One final point on gameplay is that some of the mechanics feel very ‘retro’ for a game. Most games have developed delicate balances in order to achieve difficulty. Fire Emblem Echoes: Shadows of Valentia instead throws out absurd enemy spawns in humongous blocks. The boss monsters also tend towards being excessively strong without their weakness, but excessively frail when the player has the proper tools. For a player who appreciates retro games, these aspects will bring a smile to their face. On the other hand, some players may not have patience for game design that involves infinitely-summoning blocks of gargoyles.

Fire Emblem Echoes: Shadows of Valentia follows the innovation of Fire Emblem Fates in that each battle map has been fully rendered separately so that when a fight takes place, the background will be the exact location of the fight.

Alm fights a soldier in a gorgeously detailed plain.

They have taken it a step further now and made the environments three-dimensional instead of basically flat. Now the characters can attack each other even on separate planes. This seems like a small feat for 2017, but it hasn’t been done in Fire Emblem ever before.

Unlike earlier Fire Emblem games. This bridge isn’t a flat surface, but the character models interact with it just fine.

Aside from that, the character models and mugshots look somewhat better than the previous 3DS titles and they have fewer models that clip through themselves than Fates. There is still something a little off-putting about how stiff the characters are, but overall it can be quite fun to watch the attack animations through the entire game.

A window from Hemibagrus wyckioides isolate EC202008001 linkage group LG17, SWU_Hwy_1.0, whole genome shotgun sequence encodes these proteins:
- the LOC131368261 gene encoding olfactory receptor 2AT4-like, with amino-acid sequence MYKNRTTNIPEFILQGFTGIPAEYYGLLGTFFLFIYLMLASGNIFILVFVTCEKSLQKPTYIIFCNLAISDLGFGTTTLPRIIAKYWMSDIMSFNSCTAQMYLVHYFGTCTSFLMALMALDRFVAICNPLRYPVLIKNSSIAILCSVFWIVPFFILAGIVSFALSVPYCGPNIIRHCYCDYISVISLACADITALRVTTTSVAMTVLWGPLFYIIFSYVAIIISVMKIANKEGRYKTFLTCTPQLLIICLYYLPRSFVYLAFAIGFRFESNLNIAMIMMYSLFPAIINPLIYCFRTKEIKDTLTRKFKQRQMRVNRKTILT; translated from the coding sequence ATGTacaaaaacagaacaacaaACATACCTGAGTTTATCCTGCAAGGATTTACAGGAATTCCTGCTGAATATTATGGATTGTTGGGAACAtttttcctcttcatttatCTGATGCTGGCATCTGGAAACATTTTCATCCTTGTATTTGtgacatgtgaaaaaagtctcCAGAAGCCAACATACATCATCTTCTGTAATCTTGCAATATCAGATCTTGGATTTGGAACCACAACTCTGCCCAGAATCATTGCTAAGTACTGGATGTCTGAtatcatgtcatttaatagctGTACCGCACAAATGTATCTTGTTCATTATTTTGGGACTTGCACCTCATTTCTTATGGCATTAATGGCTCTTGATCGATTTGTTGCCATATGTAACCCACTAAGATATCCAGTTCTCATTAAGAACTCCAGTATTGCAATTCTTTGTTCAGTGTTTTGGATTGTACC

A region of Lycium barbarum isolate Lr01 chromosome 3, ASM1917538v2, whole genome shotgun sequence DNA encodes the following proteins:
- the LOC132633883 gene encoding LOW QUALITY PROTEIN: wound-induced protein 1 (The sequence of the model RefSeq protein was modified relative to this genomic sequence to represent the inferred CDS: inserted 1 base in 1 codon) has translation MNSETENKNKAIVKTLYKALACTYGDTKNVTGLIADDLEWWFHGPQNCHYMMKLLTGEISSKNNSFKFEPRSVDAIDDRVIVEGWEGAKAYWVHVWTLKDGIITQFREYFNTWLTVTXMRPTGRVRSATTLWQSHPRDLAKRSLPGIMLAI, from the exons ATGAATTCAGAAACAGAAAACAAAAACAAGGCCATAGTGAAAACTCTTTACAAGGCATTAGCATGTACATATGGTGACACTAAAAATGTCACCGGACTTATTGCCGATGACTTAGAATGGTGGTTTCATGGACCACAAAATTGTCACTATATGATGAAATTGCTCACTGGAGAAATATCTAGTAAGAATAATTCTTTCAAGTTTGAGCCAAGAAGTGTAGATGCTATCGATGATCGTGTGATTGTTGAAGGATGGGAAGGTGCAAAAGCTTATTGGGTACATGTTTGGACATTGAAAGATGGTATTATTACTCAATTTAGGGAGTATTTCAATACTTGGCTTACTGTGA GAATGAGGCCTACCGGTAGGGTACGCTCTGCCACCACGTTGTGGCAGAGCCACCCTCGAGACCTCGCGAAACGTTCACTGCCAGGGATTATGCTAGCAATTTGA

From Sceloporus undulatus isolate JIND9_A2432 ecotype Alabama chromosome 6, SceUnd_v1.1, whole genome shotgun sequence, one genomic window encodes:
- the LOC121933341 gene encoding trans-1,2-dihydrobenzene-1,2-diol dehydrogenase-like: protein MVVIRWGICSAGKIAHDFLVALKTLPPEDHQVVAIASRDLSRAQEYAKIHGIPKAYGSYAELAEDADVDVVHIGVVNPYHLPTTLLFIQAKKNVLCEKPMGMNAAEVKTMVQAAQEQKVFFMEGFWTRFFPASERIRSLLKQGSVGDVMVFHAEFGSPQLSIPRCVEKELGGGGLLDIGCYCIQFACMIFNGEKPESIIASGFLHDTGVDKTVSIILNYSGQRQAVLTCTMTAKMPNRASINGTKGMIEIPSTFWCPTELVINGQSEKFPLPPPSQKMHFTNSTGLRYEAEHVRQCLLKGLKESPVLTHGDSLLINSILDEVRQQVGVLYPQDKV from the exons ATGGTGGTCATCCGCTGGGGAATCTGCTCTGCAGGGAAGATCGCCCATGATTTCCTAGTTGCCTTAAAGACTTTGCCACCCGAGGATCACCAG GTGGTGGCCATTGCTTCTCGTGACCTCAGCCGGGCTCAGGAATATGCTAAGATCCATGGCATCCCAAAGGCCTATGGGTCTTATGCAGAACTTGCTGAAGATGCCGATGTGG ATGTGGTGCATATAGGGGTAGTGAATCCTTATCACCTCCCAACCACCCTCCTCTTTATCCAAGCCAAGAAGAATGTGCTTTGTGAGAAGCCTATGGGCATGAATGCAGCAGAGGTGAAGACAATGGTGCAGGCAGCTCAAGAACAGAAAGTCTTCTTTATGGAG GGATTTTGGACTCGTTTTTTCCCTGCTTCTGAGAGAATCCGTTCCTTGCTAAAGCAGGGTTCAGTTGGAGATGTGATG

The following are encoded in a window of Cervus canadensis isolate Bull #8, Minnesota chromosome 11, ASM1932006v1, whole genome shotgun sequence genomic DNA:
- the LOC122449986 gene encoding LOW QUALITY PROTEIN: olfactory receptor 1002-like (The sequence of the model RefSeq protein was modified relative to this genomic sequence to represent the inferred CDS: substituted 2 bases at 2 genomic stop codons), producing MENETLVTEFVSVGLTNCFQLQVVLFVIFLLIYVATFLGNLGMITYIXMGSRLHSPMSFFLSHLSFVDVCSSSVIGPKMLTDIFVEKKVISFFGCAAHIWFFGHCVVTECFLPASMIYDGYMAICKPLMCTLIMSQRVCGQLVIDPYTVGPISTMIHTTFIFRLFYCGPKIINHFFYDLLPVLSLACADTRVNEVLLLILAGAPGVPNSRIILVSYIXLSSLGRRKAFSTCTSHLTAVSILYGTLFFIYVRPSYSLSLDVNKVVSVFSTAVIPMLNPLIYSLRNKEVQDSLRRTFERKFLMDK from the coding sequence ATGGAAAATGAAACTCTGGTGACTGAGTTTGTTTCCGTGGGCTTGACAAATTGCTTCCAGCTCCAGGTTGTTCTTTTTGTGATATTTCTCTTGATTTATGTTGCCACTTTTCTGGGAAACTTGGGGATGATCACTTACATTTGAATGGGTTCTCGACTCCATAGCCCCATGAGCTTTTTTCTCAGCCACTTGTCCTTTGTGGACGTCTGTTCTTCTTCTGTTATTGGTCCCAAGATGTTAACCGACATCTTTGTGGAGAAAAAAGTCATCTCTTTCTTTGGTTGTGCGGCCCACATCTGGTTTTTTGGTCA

Points are being docked for the jerkiness of the animations, the fact that several critical hit animations are identical to the normal attacks (suggesting they took shortcuts with making them), and several other instances of asset reuse. Also, having fewer clipping objects than Fates is not setting the bar terribly high.

Music: 9.0

The music has gone back to the old tradition of focusing on strong melody rather than making an ambient sound piece. This makes the tracks more memorable and just better-sounding in general. A fantastic example is this:

Setting:  9.0

Fire Emblem Echoes: Shadows of Valentia stuck to its roots in terms of simplicity of story and characters. It’s the type of story that’s been told in countless JRPGs before because it comes from a time when JRPGs were still developing what are now developed clichés. However, the simple characters felt more like a real part of their world and its conflict than the gimmicky characters of Fates.

The good guys are noticeably more brutal than Fates as well. There is a war going on, after all.

We didn’t hear much dialogue from many of them, but what they had written was usually elegantly simple and to the point. The game had almost the fewest ‘support conversations’ of any Fire Emblem game, but they were striking and memorable compared with having a huge quantity of low-quality conversations.

Overall Score: 8.6 (86%)

Summary: One of the original pillars of the Fire Emblem franchise has been lovingly restored for modern audiences. Players who love JRPGs or Tactical RPGS will both find something to love about this game.


  • New dungeon crawl mechanic blends RPG elements with those of strategy
  • Enjoyable cast of characters
  • Characters can upgrade classes to give the player something to work towards
  • Excellent soundtrack
  • One of the best-looking 3D strategy games on the market
  • Streamlined gameplay
  • Fun post-game content; perhaps the best in the series


  • Dungeons can feel repetitive at times
  • Small variety of strategic options due to simplified mechanics
  • Relatively small cast of characters
  • Most characters don’t get much screen time
  • Some items and enemies are unbalanced due to dated design elements
  • Game reuses assets often, especially for enemy types